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Letter from Jacob A. Riis to Theodore Roosevelt

Description:

Jacob A. Riis encloses a document that he believes refers to Vice President Roosevelt's father and his "great kindness." If the trip to Tuskegee, Alabama, can be arranged for the week of November 25, Riis would be pleased to go and leaves the matter to Roosevelt.

Resource Type: Letter

Subject: Travel--Planning; Alabama--Tuskegee; Roosevelt, Theodore, 1831-1878; Washington, Booker T., 1856-1915

Date: 1901-08-28

Letter from Claris Yeuell to Theodore Roosevelt

Description:

Claris Yeuell is the editor of a Republican newspaper in Alabama and a supporter of Vice President Roosevelt. He believes that efforts are being made to raise public sentiment against Roosevelt in the South in light of Roosevelt's upcoming trip to the region. The scheduled visit with Booker T. Washington is receiving a great deal of attention. Yeuell requests an interview with Roosevelt and is willing to publish anything to help Roosevelt's candidacy.

Resource Type: Letter

Subject: Press and politics; Politicians--Public opinion; Race discrimination; Interviews; Alabama; Southern States; Washington, Booker T., 1856-1915

Date: 1901-08-28

Letter from Theodore Roosevelt to Jacob A. Riis

Description:

Vice President Roosevelt regrets that he will miss seeing Jacob A. Riis during the Tuskegee, Alabama, trip. He has been called to Buffalo, New York, because of the attempted assassination of President McKinley, but he believes McKinley will recover. Roosevelt agrees with Riis about does; he won't shoot them and has been surprised at how long a wounded deer can run.

Resource Type: Letter

Subject: Travel--Planning; Presidents--Assassination attempts; Presidents--Health; Deer; Alabama--Tuskegee; New York (State)--Buffalo; Washington, Booker T., 1856-1915; McKinley, William, 1843-1901

Date: 1901-09-07

Letter from Theodore Roosevelt to Claris Yeuell

Description:

Vice President Roosevelt can meet with Claris Yeuell when he is in Alabama but he won't give an interview. Roosevelt is comfortable with any attacks he receives from the planned visit to Booker T. Washington at the Tuskegee Institute.

Resource Type: Letter

Subject: Interviews; Press and politics; Travel; Presidents--Relations with African Americans; Alabama; Tuskegee Institute; Washington, Booker T., 1856-1915

Date: 1901-09-07

The State's survey

Description:

South Carolina isn't concerned about the appointment of George R. Koester.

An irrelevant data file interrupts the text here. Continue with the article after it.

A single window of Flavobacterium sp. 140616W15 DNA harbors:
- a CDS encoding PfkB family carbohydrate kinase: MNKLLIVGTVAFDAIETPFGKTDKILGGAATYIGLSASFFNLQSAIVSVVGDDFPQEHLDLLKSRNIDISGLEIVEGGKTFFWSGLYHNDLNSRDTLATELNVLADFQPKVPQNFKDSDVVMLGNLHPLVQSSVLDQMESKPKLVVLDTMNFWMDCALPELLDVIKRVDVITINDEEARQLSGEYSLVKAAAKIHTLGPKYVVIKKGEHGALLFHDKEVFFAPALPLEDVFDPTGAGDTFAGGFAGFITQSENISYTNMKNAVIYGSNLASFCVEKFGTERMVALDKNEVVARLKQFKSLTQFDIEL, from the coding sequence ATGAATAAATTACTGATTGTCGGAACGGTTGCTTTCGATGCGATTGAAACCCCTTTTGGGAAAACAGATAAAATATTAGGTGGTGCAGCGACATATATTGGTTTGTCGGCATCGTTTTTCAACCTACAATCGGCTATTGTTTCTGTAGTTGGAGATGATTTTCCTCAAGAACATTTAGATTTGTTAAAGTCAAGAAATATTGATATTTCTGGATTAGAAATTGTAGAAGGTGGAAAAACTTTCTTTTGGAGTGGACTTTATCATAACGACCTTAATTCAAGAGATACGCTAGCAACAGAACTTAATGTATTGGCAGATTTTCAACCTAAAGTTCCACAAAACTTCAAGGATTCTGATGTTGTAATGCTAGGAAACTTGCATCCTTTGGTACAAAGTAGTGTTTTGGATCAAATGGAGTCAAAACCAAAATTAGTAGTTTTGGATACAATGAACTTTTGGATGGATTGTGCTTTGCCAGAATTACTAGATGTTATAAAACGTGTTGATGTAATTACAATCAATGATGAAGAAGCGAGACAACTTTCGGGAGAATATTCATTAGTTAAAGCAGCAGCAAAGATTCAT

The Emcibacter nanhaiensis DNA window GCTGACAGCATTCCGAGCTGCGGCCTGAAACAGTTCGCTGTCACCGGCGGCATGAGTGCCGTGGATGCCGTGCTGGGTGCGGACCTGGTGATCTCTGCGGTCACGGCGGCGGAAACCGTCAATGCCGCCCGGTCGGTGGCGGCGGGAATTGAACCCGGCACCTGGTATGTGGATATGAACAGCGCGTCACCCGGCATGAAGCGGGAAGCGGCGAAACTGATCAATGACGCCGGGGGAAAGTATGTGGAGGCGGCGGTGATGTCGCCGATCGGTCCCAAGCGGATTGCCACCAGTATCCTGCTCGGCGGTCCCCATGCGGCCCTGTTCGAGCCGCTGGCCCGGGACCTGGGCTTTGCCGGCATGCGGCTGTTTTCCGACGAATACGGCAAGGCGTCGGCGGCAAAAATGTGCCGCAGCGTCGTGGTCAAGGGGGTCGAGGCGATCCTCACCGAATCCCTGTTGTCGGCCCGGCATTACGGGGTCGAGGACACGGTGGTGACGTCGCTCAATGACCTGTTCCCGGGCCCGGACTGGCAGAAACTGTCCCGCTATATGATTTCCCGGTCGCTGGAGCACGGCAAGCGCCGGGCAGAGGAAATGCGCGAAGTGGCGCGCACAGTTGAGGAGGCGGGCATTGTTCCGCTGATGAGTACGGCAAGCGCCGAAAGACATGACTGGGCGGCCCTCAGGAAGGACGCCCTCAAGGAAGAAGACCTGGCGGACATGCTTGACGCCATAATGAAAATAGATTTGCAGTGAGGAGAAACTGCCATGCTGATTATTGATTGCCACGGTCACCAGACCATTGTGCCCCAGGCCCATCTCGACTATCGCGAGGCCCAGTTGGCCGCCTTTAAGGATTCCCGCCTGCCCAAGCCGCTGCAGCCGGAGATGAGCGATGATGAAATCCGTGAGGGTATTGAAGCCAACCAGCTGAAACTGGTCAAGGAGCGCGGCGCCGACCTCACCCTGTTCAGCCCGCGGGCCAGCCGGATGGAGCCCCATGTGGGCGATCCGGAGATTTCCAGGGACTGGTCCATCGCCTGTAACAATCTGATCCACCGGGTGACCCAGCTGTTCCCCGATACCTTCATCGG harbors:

Resource Type: Newspaper article

Subject: Employees--Appointment, qualifications, tenure, etc.; Race relations; South Carolina; McLaurin, John Lowndes, 1860-1934; Washington, Booker T., 1856-1915

Date: 1901-10

Newspaper article on race and George R. Koester

Description:

President Roosevelt's decision to host Booker T. Washington at the White House has caused race relations in the South to deteriorate. The writer also states Roosevelt's "sporting blood" must have impacted his decision to appoint George R. Koester, who has a history of violence against African Americans.

Resource Type: Newspaper article

Subject: Race relations; Lynching; Equality; Employees--Appointment, qualifications, tenure, etc.; Washington (D.C.); Southern States; White House (Washington, D.C.); Roosevelt, Theodore, 1858-1919; Washington, Booker T., 1856-1915

Date: 1901-10

Transcript of a statement from John Lowndes McLaurin

Description:

Senator McLaurin describes President Roosevelt's White House dinner with Booker T. Washington as a customary courtesy and not a breech of inter-racial boundaries and etiquette. A handwritten note by George B. Cortelyou says, "Not used. The President said he did not want anyone to make any explanation for him."

Resource Type: Transcript

Subject: Racism--Political aspects; Race relations; Presidents--Racial attitudes; Etiquette; White House (Washington, D.C.); Roosevelt, Theodore, 1858-1919; Washington, Booker T., 1856-1915

Date: 1901-10

Roosevelt and the South

Description:

The writer supports President Roosevelt's consultations with Booker T. Washington regarding Southern policy and political appointments. Under Republican administrations, Southern appointments have been controlled by professional, machine politicians that don't look after the best interests of their communities. Roosevelt appears to be making an effort to alter the situation.

Resource Type: Newspaper article

Subject: Employees--Appointment, qualifications, tenure, etc.; Political ethics; Political parties--Planning; Political parties--Philosophy; African Americans--Politics and government; Race relations; Southern States; Republican Party (U.S. : 1854- ); Roosevelt, Theodore, 1858-1919; Washington, Booker T., 1856-1915; McKinley, William, 1843-1901

Date: 1901-10-01

Typical Roosevelt appointments

Description:

This newspaper article supports President Roosevelt's recent appointments and his use of "fitness" as the primary criteria for candidates.

Resource Type: Newspaper article

Subject: Employees--Appointment, qualifications, tenure, etc.; Roosevelt, Theodore, 1858-1919; Washington, Booker T., 1856-1915; Jones, Thomas Goode, 1844-1914

Date: 1901-10-08

Letter from Richard Harding Davis to Theodore Roosevelt

Description:

Richard Harding Davis supports President Roosevelt's decision to host Booker T. Washington at the White House and describes the decision as an "act of every day civility." The South doesn't realize that the Civil War is over and that the slave question has been decided.

Resource Type: Letter

Subject: American Civil War (1861-1865); Dinners and dining; Etiquette; African Americans--Politics and government; African Americans--Civil rights; Racism; Race relations; Press and politics; Southern States; Washington, Booker T., 1856-1915

Date: 1901-10-17

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